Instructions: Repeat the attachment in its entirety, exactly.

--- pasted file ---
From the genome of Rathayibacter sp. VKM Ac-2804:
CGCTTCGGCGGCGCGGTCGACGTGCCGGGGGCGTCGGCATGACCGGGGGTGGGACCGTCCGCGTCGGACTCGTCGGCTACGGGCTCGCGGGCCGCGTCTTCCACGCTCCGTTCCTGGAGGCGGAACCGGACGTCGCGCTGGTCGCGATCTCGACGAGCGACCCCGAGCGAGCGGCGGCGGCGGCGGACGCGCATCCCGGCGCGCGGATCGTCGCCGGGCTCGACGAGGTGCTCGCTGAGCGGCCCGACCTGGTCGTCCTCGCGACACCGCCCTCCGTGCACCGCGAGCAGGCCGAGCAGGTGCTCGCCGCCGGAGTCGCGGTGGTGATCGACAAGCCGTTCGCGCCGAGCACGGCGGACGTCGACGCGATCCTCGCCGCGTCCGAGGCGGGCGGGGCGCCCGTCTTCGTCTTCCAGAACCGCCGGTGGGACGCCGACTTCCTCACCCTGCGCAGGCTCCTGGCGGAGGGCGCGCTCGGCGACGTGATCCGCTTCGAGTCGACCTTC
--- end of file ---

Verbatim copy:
From the genome of Rathayibacter sp. VKM Ac-2804:
CGCTTCGGCGGCGCGGTCGACGTGCCGGGGGCGTCGGCATGACCGGGGGTGGGACCGTCCGCGTCGGACTCGTCGGCTACGGGCTCGCGGGCCGCGTCTTCCACGCTCCGTTCCTGGAGGCGGAACCGGACGTCGCGCTGGTCGCGATCTCGACGAGCGACCCCGAGCGAGCGGCGGCGGCGGCGGACGCGCATCCCGGCGCGCGGATCGTCGCCGGGCTCGACGAGGTGCTCGCTGAGCGGCCCGACCTGGTCGTCCTCGCGACACCGCCCTCCGTGCACCGCGAGCAGGCCGAGCAGGTGCTCGCCGCCGGAGTCGCGGTGGTGATCGACAAGCCGTTCGCGCCGAGCACGGCGGACGTCGACGCGATCCTCGCCGCGTCCGAGGCGGGCGGGGCGCCCGTCTTCGTCTTCCAGAACCGCCGGTGGGACGCCGACTTCCTCACCCTGCGCAGGCTCCTGGCGGAGGGCGCGCTCGGCGACGTGATCCGCTTCGAGTCGACCTTC